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Walsh, Lorena S. "Land, Landlord, and Leaseholder: Estate Management and Tenant Fortunes in Southern Maryland, 1642-1820." Agricultural History 59 (July 1985): 373-396.
Annotation / Notes: Based on the astonishing records of a Jesuit-owned estate in Charles County that lasted for 175 years, Walsh examined 233 tenants, and the effect of their short term vs. long term leases on resource waste or conservation. The story explains how owners used leasing as a means for plantation development and as an alternative to slave labor.
McDaniel, George William. Preserving the People's History: Traditional Black Material Culture in Nineteenth and Twentieth Century Southern Maryland. Ph.D. diss., Duke University, 1979.
Walsh, Lorena S. Charles County, Maryland, 1658-1705: A Study of Chesapeake Social and Political Structure. Ph.D. diss., Michigan State University, 1977.
Dessaint, A. Y. Southern Maryland Yesterday and Today: Crab Pots and Sotweed Fields. Prince Frederick, MD: Calvert County Historical Society, 1984.
Annotation / Notes: Historic photographs and excerpts from 60 of the "best" works on Southern Maryland. Arranged predominately by theme, the chapters include working the land, working the water, life in the home, and life in the community. A ten page introduction gives a brief chronological history of the area.
Earle, Swepson. The Chesapeake Bay Country. Baltimore: Thomsen-Ellis Company, 1923.
Annotation / Notes: Divided into three regions -- southeastern Maryland, Upper Bay, and the Eastern Shore, this work includes a history for each, written by five noted authors, followed by a description of the counties in each, along with places of interest and the people of these places. The histories of the areas places special emphasis on major houses and genealogy of the owners. It is nicely illustrated with contemporary photographs, which nearly 80 years later serve as historic images. There are four pages of interesting photos of African Americans.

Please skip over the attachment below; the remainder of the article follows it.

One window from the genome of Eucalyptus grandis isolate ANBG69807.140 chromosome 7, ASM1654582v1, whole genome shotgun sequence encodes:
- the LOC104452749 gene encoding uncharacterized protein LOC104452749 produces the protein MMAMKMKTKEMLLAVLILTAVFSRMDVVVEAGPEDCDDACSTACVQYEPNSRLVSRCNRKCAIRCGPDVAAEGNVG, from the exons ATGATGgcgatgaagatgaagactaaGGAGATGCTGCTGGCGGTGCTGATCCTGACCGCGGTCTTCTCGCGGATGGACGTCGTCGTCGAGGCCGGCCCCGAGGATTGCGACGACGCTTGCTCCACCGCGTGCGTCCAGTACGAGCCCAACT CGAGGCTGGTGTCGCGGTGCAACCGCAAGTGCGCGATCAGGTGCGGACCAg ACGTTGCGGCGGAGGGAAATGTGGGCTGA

Earle, Swepson. Praising the Bridge that Brought them Over: One Hundred Years at Indian Head. Indian Head, MD: Naval Ordnance Station, 1990.
Annotation / Notes: The history of the military base, and its surrounding community, as told through photographs and excerpts with interviews from twenty-six individuals. A ten page time line charts events of importance among the Navy at Indian Head, in the town of Indian Head, and national and internationally.
Harte, Thomas J. "Social Origins of the Brandywine Population." Phylon 24 (1963): 369-378.
Annotation / Notes: Harte seeks to establish the eighteenth-century origins of a distinctive mixed race "Brandywine" population in Charles County, though he fails to explain this social identity for the general reader. He points to Maryland laws against miscegenation and cross-racial sexual relationships as indirect evidence that both had occurred in the colony and cites Charles County records for violations of those laws. The article provides less direct support for his contention that Native American ancestry may also have been involved in the mixed race unions. Harte concludes that isolated family groupings in the eighteenth century served as the basis of the identifiable Brandywine population in the county in the nineteenth century.
Lehman, Christopher P. "A Charles County Slaveholder in Minnesota." The Record, 112 (May 2017): 2.